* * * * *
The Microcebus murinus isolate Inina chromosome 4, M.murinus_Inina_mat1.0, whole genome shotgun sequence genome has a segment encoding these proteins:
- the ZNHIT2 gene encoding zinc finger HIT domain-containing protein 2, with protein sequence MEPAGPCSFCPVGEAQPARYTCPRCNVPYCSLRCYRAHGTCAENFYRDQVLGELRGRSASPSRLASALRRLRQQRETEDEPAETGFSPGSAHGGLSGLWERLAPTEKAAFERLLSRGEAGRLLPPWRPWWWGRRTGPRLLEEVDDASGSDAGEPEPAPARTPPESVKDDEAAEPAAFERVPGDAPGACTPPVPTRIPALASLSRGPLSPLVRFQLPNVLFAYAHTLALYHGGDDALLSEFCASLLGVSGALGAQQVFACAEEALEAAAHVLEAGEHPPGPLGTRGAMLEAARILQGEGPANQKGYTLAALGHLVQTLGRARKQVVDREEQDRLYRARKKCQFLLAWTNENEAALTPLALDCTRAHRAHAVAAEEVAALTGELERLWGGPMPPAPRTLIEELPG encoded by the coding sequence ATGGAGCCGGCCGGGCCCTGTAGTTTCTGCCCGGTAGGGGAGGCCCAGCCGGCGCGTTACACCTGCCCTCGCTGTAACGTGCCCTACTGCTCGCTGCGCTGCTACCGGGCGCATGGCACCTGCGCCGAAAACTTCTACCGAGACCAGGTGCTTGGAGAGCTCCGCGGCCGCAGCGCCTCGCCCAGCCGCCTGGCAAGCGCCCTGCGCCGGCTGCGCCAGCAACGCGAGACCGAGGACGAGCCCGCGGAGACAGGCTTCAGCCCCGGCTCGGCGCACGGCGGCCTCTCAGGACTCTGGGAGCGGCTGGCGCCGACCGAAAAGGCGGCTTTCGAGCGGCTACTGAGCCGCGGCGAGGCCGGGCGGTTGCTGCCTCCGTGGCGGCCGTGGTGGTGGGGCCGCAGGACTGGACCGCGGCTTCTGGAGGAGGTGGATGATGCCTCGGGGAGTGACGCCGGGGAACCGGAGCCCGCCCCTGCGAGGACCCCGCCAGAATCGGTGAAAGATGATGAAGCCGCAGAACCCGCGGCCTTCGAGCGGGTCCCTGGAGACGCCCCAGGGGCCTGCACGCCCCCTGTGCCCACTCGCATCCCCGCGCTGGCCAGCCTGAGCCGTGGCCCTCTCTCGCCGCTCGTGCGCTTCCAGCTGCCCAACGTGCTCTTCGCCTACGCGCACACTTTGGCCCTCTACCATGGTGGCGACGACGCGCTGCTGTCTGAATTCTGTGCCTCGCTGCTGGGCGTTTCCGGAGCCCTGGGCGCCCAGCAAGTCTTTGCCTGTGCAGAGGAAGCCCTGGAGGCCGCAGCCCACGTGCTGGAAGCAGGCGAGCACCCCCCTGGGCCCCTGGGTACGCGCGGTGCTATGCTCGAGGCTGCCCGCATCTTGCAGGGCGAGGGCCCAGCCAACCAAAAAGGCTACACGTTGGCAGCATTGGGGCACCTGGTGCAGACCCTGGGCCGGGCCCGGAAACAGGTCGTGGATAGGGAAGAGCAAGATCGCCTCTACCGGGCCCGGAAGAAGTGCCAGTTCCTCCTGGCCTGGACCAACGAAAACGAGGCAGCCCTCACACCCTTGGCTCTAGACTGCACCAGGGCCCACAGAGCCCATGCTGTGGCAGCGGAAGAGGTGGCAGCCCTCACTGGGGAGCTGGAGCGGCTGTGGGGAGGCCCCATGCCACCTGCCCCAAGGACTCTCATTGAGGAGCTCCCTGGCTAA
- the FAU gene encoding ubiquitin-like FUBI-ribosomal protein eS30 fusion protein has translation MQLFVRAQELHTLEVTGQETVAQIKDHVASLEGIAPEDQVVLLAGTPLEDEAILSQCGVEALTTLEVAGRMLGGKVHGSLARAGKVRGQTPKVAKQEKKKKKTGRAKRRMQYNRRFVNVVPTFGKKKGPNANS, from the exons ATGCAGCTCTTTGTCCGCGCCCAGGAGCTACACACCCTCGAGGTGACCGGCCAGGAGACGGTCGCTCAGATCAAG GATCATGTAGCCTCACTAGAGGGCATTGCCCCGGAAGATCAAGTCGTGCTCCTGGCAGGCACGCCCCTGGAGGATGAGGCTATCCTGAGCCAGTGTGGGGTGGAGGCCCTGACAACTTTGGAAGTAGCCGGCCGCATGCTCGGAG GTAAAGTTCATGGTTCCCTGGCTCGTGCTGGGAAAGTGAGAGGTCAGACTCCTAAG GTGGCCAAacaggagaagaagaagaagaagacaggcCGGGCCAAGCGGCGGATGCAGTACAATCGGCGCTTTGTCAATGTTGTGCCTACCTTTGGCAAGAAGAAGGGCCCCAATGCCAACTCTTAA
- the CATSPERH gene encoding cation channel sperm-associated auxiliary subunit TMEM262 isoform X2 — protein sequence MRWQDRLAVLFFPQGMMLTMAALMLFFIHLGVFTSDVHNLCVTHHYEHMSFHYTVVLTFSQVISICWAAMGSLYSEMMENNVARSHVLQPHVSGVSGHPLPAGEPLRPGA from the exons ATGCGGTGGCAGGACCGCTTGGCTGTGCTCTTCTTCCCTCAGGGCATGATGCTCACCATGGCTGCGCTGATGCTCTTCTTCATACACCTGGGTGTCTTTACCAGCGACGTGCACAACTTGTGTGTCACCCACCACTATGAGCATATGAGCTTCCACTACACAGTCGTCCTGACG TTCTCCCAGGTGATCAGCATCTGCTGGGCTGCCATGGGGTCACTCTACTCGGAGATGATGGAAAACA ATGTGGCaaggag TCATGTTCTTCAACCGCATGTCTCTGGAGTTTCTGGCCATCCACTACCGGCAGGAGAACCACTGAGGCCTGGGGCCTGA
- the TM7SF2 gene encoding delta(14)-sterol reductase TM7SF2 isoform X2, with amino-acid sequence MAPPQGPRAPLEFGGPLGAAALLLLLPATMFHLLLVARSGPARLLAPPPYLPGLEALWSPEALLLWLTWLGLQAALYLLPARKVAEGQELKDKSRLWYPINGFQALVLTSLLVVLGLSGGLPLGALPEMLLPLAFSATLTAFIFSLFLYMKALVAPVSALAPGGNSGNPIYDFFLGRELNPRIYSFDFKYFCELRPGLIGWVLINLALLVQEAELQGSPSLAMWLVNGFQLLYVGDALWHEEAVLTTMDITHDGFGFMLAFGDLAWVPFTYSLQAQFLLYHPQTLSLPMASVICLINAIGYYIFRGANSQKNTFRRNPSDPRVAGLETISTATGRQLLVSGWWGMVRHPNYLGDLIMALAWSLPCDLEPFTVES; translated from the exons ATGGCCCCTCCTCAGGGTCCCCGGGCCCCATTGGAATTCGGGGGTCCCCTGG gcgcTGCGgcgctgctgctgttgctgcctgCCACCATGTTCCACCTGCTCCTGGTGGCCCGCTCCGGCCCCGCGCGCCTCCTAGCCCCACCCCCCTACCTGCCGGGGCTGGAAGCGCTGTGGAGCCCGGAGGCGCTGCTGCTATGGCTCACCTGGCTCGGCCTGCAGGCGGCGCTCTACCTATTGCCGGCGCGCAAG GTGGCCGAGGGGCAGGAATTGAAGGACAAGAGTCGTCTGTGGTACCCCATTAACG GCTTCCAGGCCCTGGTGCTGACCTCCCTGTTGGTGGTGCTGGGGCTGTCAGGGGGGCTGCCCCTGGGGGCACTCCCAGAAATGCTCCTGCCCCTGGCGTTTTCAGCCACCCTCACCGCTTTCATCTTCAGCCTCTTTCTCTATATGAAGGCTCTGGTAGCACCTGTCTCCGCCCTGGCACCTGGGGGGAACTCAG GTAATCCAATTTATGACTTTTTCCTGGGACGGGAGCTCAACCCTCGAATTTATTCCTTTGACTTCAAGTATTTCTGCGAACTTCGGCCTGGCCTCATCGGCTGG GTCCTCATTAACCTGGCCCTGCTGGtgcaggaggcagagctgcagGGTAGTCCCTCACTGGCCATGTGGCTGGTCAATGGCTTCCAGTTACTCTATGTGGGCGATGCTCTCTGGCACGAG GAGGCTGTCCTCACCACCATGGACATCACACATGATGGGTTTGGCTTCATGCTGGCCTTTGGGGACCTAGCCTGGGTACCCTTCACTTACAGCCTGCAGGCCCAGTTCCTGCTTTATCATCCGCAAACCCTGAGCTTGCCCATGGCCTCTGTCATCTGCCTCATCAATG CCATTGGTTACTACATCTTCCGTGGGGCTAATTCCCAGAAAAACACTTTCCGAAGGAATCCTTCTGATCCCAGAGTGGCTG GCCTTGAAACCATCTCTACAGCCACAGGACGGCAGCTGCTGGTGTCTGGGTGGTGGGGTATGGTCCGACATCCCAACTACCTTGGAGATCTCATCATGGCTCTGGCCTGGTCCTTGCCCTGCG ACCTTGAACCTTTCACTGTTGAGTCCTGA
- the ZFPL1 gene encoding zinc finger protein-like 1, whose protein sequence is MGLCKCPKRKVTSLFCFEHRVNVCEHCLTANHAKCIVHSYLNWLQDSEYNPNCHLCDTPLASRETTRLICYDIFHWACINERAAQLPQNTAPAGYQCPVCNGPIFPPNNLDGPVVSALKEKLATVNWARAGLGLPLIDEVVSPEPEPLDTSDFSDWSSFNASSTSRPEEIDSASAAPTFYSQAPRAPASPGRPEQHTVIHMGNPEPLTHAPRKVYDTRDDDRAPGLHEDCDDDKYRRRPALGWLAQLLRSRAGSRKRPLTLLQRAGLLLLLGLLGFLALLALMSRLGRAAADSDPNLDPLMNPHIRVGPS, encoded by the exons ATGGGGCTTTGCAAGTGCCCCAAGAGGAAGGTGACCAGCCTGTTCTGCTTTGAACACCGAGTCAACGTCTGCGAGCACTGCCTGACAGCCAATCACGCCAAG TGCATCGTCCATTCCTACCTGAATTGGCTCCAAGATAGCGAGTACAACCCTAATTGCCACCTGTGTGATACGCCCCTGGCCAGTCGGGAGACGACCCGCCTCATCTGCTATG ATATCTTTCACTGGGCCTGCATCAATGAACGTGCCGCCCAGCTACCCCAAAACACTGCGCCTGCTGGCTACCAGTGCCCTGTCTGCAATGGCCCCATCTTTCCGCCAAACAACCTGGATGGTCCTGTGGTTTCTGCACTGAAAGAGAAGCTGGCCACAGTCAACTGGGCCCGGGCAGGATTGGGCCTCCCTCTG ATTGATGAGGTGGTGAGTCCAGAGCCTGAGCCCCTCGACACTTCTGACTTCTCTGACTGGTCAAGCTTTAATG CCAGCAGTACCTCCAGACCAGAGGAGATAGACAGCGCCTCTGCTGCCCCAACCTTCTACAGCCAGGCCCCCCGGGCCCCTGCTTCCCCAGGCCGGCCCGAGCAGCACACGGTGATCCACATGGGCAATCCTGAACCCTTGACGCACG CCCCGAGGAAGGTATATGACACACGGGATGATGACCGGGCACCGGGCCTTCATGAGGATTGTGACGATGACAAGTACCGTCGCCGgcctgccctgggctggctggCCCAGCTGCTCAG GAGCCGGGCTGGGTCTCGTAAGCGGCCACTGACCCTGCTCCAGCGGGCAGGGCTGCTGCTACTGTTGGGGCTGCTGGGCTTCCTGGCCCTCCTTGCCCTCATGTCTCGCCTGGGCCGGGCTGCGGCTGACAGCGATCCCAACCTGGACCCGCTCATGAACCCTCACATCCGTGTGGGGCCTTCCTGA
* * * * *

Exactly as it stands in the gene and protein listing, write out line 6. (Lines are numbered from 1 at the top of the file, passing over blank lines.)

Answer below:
- the ZFPL1 gene encoding zinc finger protein-like 1, whose protein sequence is MGLCKCPKRKVTSLFCFEHRVNVCEHCLTANHAKCIVHSYLNWLQDSEYNPNCHLCDTPLASRETTRLICYDIFHWACINERAAQLPQNTAPAGYQCPVCNGPIFPPNNLDGPVVSALKEKLATVNWARAGLGLPLIDEVVSPEPEPLDTSDFSDWSSFNASSTSRPEEIDSASAAPTFYSQAPRAPASPGRPEQHTVIHMGNPEPLTHAPRKVYDTRDDDRAPGLHEDCDDDKYRRRPALGWLAQLLRSRAGSRKRPLTLLQRAGLLLLLGLLGFLALLALMSRLGRAAADSDPNLDPLMNPHIRVGPS, encoded by the exons ATGGGGCTTTGCAAGTGCCCCAAGAGGAAGGTGACCAGCCTGTTCTGCTTTGAACACCGAGTCAACGTCTGCGAGCACTGCCTGACAGCCAATCACGCCAAG TGCATCGTCCATTCCTACCTGAATTGGCTCCAAGATAGCGAGTACAACCCTAATTGCCACCTGTGTGATACGCCCCTGGCCAGTCGGGAGACGACCCGCCTCATCTGCTATG ATATCTTTCACTGGGCCTGCATCAATGAACGTGCCGCCCAGCTACCCCAAAACACTGCGCCTGCTGGCTACCAGTGCCCTGTCTGCAATGGCCCCATCTTTCCGCCAAACAACCTGGATGGTCCTGTGGTTTCTGCACTGAAAGAGAAGCTGGCCACAGTCAACTGGGCCCGGGCAGGATTGGGCCTCCCTCTG ATTGATGAGGTGGTGAGTCCAGAGCCTGAGCCCCTCGACACTTCTGACTTCTCTGACTGGTCAAGCTTTAATG CCAGCAGTACCTCCAGACCAGAGGAGATAGACAGCGCCTCTGCTGCCCCAACCTTCTACAGCCAGGCCCCCCGGGCCCCTGCTTCCCCAGGCCGGCCCGAGCAGCACACGGTGATCCACATGGGCAATCCTGAACCCTTGACGCACG CCCCGAGGAAGGTATATGACACACGGGATGATGACCGGGCACCGGGCCTTCATGAGGATTGTGACGATGACAAGTACCGTCGCCGgcctgccctgggctggctggCCCAGCTGCTCAG GAGCCGGGCTGGGTCTCGTAAGCGGCCACTGACCCTGCTCCAGCGGGCAGGGCTGCTGCTACTGTTGGGGCTGCTGGGCTTCCTGGCCCTCCTTGCCCTCATGTCTCGCCTGGGCCGGGCTGCGGCTGACAGCGATCCCAACCTGGACCCGCTCATGAACCCTCACATCCGTGTGGGGCCTTCCTGA